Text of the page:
Very often, bilirubinuria is noted in diseases characterized by a violation of the outflow of bile (obstructive, subhepatic jaundice). Due to obstruction of the intrahepatic or extrahepatic biliary tract, hydrostatic pressure increases in their lumen. Conjugated bilirubin begins to diffuse into the blood capillaries, then it is filtered through the kidneys into the urine.

The degree of bilirubinuria is quite high from the very beginning of the disease, correlates with the severity of obstruction of the biliary tract, and disappears after its elimination - with surgical treatment almost immediately, with conservative therapy gradually. Diseases of the biliary tract, in which bilirubinuria is observed:

  • Calculous cholecystitis, cholelithiasis.
  • Purulent cholangitis.
  • Primary biliary cirrhosis (PBC).
  • Primary sclerosing cholangitis (PSC).
  • Cholangiocarcinoma.
  • Cancer of Vater's papilla.

Benign hyperbilirubinemia

A rather rare cause of bilirubinuria is hereditary disorders of bilirubin metabolism, namely Dubin-Johnson syndrome and Rotor syndrome. These disorders are characterized by a genetic defect in the system of transport of organic anions in the bile ducts, which disrupts the flow of conjugated bilirubin into bile.

Due to the accumulation of excess bilirubin in hepatocytes, part of it enters the blood, then into the urine. Bilirubinuria is insignificant and, since there is no specific treatment for these diseases today, it is observed throughout the patient's life.

Causes of urobilinogenuria

Urobilinogen are derivative of bilirubin. Their detection in urine is considered an important diagnostic tool. The presence of urobilinogen in the urine can occur with increased destruction of erythrocytes (hemolytic conditions), lesions of the liver parenchyma, and increased reabsorption in the distal colon.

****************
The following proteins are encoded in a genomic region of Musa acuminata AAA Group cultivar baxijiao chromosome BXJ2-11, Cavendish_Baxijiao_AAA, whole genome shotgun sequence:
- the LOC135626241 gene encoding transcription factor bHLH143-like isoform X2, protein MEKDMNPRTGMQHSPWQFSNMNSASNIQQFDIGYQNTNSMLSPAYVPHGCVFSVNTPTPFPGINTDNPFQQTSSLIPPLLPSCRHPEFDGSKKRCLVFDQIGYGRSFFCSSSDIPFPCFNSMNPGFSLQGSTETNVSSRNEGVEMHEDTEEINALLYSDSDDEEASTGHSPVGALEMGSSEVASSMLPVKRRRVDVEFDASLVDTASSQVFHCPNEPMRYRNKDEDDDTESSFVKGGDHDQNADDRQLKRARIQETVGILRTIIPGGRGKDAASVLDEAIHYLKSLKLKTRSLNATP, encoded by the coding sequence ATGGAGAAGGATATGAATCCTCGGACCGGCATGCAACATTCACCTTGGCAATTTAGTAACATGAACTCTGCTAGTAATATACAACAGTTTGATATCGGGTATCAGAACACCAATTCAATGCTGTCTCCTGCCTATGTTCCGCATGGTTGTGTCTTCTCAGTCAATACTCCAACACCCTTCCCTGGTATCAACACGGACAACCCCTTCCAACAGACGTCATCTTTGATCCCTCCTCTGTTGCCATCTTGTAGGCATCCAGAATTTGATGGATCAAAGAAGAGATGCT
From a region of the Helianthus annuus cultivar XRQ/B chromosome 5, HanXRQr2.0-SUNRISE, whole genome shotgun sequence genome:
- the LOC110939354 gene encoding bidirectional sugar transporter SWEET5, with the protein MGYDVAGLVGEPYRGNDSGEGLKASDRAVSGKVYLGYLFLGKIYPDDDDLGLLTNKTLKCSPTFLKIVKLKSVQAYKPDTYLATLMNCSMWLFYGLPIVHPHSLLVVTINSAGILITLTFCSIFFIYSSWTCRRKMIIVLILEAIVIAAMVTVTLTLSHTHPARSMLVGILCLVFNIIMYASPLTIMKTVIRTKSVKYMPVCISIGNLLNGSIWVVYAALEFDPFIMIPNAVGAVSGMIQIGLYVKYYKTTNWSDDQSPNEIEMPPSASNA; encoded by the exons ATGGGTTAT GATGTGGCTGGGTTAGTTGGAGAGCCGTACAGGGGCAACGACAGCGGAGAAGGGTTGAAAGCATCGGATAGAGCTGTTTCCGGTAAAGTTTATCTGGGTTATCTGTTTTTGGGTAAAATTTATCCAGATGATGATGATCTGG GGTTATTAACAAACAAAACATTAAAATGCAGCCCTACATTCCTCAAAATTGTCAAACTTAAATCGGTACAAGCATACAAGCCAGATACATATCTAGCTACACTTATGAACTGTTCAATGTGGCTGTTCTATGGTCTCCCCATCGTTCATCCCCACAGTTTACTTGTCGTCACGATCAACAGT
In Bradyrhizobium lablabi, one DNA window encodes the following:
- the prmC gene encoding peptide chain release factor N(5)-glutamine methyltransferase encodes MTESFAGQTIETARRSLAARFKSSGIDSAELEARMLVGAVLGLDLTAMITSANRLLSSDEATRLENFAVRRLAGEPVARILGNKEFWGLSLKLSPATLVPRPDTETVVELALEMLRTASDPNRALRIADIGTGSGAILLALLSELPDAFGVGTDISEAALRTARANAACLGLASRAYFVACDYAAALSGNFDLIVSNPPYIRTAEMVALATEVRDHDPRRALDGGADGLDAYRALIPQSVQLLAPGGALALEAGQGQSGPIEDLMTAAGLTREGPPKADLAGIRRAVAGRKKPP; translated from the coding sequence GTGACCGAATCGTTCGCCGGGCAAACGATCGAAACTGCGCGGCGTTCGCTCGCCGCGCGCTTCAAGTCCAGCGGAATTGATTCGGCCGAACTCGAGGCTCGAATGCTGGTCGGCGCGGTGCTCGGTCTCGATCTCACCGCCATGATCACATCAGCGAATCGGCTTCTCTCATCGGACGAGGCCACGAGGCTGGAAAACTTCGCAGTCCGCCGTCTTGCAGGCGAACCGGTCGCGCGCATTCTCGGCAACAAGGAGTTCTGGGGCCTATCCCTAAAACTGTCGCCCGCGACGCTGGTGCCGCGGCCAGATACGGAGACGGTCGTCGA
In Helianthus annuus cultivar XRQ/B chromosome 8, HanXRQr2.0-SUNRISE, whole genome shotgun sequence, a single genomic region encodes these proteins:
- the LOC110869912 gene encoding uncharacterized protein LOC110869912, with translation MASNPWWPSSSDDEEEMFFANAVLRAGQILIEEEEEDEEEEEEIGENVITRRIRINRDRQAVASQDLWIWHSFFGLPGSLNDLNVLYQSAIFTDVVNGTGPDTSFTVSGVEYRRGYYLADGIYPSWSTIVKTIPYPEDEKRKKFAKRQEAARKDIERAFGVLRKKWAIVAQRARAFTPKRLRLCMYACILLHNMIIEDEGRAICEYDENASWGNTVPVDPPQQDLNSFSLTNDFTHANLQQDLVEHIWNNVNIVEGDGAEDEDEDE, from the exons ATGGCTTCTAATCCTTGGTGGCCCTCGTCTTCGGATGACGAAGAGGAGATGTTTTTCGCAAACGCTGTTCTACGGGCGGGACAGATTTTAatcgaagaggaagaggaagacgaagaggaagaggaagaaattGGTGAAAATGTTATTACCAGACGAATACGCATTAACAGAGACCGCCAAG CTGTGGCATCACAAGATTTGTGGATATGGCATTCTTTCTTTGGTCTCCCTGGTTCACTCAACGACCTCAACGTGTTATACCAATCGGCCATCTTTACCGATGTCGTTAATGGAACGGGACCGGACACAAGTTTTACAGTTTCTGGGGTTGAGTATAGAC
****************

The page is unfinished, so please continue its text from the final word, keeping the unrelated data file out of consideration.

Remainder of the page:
With viral hepatitis, urobilinogenuria reaches its maximum values ​​at the beginning of the disease, then gradually decreases and is practically not detected during the peak of the disease and increases again during recovery. Diseases in which urobilinogenuria occurs:

  • Diseases accompanied by hemolysis: hemolytic anemia, hemoglobinopathies, and conditions after blood transfusions.
  • Liver diseases: viral, toxic hepatitis, liver cancer.
  • Intestinal diseases: enterocolitis, prolonged constipation, intestinal obstruction.

Causes of urobilinogenuria with bilirubinuria

The simultaneous presence of urobilinogen and bilirubin in the urine is characteristic of parenchymal jaundice, i.e. liver diseases. The detection of these 2 laboratory analytes is an important step in the differential diagnosis of jaundice. The combination of bilirubinuria and urobilinogenuria is observed at the onset of acute liver disease (for example, in the pre-icteric stage of acute viral hepatitis) or in the presence of a chronic inflammatory process in the liver tissue (autoimmune hepatitis, chronic viral hepatitis).